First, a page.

Jay Allen Sanford 8 p.m., Nov. 25
- Community Blog
The Most Beautiful Squirrel in the World # 2
The beautiful squirrel, and the Honey Badger too, really made an impression on us. Daisy and I found the beautiful squirrel even more captivating than the squirrels that we sometimes feed peanuts to in Balboa Park. When we visit the squirrels to feed them, Daisy and I walk west across the Cabrillo Bridge and then take a direct right onto a scenic little patch of the park where a number of squirrels live.
The scenic patch of land that the squirrels live on is between Balboa’s dog park and the lawn bowling field. The scenic patch used to be obscured from the street by hedges, bushes, and tree limbs, but then homeless people began to claim the area as their own. There were many times Daisy and I arrived for a pleasant afternoon of feeding the squirrels but then had to navigate an obstacle course of shopping carts and makeshift tents while their owners drank bottles of malt liquor from brown paper bags and reclined on salvaged lawn chairs. To discourage the homeless from marring the scenery, the city began trimming the vegetation to waist-level. Now that the police have a clear view of the area, the homeless have found a new and more private area to gather. Daisy, the general public, and I are relieved that we can once again feed the squirrels in peace without the threat of witnessing public urination or being subjected to drunken and incoherent profanity laced tirades.
The scenic area has a large sign in its middle that reads: “Do Not Feed the Squirrels,” because, it adds (and I’m paraphrasing), they will become lazy and come to rely on people for their livelihoods instead of their own natural abilities. If people inexplicably disappeared I think the park’s squirrels would be able to muster enough industriousness and ambition to keep themselves alive.
There are two kinds of squirrels at the park: red tree squirrels that live in the group of trees growing on the gentle grassy knolls near the concrete walks and lawn bowling field and the grayish ground squirrels that live below the knolls on the sparsely vegetated dirt that drops at a dramatic incline toward the freeway. The red squirrels are friendly and attractive with appealing bushy tails they can suspend over their backs and utilize as umbrellas or parasols. The ground squirrels are drab and ornery with flat useless tails they drag across the ground like persistent burdens.
When Daisy and I feed the squirrels peanuts, it always begins the same way: we stand beneath the big oak tree on the right hand side of grassy area and shake a big bag of peanuts; this signal always seem to do the trick. It doesn’t take long, maybe 30 seconds. One or two red squirrel scouts will descend from the trees to approach us cautiously. Daisy kneels, extending a peanut clasped between her thumb and index finger. A red squirrel comes closer, sniffing the air as he does. Then, gently, he takes the peanut from Daisy, runs ten feet away through the grass, stops, and then eats the peanut that he holds in his two forepaws. Word travels quickly through the red squirrel community and within minutes more than two-dozen red squirrels are politely accepting peanuts from our hands. There are too many to hand feed individually, so we began to scatter the peanuts across the grass allowing most of the squirrels to retrieve the treats themselves, leaving us free to give peanuts to the brave ones who still come near.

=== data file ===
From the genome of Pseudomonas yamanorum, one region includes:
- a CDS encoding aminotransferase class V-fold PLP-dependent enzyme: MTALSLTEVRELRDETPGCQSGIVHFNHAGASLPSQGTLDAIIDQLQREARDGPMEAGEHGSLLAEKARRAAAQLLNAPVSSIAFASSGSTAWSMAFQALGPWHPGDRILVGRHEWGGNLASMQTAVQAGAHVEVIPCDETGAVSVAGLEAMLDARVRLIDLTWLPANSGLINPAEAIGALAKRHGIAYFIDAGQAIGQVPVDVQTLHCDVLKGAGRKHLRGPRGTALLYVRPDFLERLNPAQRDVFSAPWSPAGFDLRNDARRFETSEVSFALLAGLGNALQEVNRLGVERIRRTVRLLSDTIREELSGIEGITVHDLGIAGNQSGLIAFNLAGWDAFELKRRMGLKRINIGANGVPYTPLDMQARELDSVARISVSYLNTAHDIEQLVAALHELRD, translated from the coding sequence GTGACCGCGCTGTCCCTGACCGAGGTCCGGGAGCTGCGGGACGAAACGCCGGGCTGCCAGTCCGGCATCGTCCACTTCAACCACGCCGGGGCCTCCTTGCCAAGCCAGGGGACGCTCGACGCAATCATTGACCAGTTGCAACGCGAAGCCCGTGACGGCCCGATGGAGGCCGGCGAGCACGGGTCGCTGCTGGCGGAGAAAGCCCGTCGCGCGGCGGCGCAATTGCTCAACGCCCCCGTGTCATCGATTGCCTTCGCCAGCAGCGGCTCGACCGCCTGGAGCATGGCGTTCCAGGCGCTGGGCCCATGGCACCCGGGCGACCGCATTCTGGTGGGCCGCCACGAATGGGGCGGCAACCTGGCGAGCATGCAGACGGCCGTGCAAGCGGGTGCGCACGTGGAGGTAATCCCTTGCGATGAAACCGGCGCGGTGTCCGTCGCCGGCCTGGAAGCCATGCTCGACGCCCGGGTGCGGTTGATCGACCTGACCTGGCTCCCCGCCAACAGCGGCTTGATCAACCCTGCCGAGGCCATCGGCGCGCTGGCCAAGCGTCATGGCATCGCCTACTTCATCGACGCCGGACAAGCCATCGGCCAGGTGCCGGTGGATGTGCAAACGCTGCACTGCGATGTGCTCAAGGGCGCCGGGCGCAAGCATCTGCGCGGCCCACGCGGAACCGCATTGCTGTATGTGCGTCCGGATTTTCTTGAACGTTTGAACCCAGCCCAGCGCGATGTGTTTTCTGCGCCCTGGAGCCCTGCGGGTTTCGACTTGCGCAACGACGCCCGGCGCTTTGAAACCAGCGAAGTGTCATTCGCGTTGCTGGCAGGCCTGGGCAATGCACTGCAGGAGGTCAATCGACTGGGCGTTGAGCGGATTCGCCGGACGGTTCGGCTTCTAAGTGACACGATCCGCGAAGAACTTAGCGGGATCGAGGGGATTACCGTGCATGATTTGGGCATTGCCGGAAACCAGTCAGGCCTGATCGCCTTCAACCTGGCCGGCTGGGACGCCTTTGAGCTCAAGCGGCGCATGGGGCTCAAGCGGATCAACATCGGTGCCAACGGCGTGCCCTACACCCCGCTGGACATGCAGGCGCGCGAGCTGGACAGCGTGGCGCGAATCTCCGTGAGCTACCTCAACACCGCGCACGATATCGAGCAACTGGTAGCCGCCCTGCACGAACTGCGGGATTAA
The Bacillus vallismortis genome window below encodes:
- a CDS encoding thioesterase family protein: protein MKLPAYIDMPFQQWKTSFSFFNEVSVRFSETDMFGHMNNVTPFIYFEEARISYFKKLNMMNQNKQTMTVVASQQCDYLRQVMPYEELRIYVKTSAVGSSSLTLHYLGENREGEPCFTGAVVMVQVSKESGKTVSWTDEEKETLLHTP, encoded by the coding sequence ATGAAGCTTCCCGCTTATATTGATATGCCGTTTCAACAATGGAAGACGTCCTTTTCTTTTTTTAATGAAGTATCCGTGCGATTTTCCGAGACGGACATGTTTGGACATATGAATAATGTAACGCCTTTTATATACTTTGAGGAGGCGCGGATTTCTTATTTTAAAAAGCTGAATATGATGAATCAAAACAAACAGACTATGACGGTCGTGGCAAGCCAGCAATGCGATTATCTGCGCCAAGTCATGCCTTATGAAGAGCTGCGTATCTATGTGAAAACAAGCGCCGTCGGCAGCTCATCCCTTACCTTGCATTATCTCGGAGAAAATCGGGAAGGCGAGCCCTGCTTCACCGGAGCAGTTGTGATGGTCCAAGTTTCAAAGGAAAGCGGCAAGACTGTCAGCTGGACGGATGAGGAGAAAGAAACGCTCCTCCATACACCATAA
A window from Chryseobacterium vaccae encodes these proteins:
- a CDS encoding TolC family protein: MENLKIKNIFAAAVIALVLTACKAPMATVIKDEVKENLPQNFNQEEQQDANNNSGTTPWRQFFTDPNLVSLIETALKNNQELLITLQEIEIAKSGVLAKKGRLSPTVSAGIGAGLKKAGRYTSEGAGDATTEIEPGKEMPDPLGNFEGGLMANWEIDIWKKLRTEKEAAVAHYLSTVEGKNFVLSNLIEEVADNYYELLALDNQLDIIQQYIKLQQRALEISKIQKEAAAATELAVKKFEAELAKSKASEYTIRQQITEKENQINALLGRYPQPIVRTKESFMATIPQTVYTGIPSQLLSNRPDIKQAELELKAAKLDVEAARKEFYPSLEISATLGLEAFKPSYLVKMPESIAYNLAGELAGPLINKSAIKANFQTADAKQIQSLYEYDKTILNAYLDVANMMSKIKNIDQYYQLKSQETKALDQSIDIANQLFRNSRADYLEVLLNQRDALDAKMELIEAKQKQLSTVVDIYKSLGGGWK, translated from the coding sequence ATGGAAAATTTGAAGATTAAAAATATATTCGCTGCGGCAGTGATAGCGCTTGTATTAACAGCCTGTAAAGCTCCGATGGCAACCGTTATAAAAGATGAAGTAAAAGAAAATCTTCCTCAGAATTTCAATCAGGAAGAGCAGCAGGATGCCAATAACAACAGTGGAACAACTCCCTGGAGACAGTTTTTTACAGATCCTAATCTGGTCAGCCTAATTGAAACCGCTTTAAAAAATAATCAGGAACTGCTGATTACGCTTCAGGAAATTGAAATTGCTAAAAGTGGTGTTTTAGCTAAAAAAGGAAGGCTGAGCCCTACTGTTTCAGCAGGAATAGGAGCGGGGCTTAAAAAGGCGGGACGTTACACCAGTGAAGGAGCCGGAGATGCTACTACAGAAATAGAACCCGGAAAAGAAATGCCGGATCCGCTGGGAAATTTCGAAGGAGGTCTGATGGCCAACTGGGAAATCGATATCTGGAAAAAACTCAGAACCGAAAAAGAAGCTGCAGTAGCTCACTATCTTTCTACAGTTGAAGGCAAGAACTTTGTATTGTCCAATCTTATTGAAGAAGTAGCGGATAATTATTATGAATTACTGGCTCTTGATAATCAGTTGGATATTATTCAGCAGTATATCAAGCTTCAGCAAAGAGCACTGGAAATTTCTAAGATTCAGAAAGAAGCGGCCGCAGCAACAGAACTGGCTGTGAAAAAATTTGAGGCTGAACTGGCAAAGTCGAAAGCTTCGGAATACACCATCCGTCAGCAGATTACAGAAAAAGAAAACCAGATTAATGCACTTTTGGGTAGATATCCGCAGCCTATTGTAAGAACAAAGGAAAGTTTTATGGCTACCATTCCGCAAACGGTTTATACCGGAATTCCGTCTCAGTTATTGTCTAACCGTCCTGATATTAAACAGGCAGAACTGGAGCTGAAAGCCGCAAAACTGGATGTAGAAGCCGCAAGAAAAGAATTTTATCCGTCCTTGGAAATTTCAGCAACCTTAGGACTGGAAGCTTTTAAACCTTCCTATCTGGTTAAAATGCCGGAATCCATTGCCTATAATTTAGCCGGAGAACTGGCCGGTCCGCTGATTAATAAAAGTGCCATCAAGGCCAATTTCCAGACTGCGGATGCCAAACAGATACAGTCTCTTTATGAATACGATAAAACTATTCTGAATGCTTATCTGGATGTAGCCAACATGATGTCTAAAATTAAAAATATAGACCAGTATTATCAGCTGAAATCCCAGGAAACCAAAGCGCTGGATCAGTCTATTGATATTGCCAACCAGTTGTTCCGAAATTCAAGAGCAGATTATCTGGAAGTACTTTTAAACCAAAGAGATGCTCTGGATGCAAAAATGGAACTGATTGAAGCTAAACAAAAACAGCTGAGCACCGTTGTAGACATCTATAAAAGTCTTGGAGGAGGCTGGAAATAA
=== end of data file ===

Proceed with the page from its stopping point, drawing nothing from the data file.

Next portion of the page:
About five minutes pass and then the dozen or so ground squirrels begin to creep up from their dirt homes below the grass line. The red squirrels dislike the ground squirrels invading their lush grass domain, but there are plenty of peanuts for everyone and they reluctantly allow the ground squirrels admittance with only limited protest, a few, however, are chased to the perimeter of the grass. The ground squirrels that take peanuts from our hands, snatch them boldly and run off as if they’ve just completed successful street robberies.
The squirrels live by a structured hierarchy that dominates this section of the park and keeps them divided. It’s clear that the happier and more gracious red tree squirrels occupy the coveted high rent district while the ground squirrels are forced to live in the outskirts of the lawn and trees that make up the squirrel ghetto or, at best, maybe the equivalent of Victorville or Barstow. The ground squirrels manifest their resentment through general hostility toward the world and all who inhabit it.
A few of the red squirrels have battle scars such as notched ears and scarred faces, but at least half of the ground squirrels bear remnants of past injuries. And their injuries seem to have been more severe than the red squirrels’. Some of the ground squirrels ears have been almost completely chewed off and some of their tails are only half their lengths and, in some cases, almost entirely gone.
I imagine the ground squirrels periodically organizing themselves and staging revolts against the imperious red squirrels, trying their best to force them to share their pristine real estate. The ground squirrels’ cause is an old and noble one, but they are vastly outnumbered by the imperialistic red squirrels and suffer greatly. The ground squirrels are herded away from the trees by the horde of red squirrels, the ground squirrels’ tails being gnawed off in the process, until they are once again driven back to the wasteland to nurse each other’s wounds in their own little corner of rodent hell.